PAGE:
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Abstract

The syntactic distribution of adjectives in Spanish and in English is different but share some commonalities. Besides the syntactic distribution, Spanish adjectives differ from English adjectives in that they usually carry out the morphological information of gender and always agree in number with the noun they refer to. The purpose of this paper is twofold: 1) to shed light onto similarities and differences between syntactic distribution patterns of Spanish and English adjectives and 2) to differentiate the morphological transformations that Spanish adjectives undergo in order to agree in number and gender with their referent. Spanish is one of the top three non-English languages spoken in Minnesota as well as in the rest of the country. It is our intent that the information provided in this analysis inform pedagogical practices for teaching Spanish-speaking learners of English.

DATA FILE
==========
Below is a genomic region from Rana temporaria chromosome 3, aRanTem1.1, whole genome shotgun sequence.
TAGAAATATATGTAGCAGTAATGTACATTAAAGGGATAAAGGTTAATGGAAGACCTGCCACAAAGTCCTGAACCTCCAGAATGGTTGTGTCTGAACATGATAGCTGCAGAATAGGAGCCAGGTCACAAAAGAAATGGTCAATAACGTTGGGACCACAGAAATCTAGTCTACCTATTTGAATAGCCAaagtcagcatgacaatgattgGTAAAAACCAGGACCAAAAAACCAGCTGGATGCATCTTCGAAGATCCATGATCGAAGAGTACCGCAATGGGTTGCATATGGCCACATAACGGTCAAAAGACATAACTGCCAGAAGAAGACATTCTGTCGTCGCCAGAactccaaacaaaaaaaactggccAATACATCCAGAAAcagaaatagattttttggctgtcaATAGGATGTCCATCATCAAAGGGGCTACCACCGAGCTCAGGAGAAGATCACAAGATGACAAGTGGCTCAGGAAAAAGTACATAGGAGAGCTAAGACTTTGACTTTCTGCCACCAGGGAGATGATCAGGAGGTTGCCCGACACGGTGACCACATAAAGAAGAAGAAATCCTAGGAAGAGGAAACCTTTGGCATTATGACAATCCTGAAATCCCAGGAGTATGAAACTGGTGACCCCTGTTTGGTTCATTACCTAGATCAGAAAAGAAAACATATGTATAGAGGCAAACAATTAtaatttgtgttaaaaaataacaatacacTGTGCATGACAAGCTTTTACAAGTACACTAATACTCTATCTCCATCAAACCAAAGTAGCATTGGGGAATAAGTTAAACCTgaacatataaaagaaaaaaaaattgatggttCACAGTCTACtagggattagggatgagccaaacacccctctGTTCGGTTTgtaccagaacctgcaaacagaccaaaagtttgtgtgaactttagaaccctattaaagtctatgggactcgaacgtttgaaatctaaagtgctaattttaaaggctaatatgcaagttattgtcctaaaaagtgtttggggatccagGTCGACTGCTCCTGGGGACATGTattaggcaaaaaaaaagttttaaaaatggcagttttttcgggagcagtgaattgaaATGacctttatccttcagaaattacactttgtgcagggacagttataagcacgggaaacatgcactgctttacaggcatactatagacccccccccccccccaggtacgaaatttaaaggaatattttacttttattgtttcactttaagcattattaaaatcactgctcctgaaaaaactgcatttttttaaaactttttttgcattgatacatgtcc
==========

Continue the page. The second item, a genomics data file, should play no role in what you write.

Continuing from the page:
Creative Commons License

Creative Commons Attribution-Noncommercial-No Derivative Works 4.0 License
This work is licensed under a Creative Commons Attribution-Noncommercial-No Derivative Works 4.0 License.

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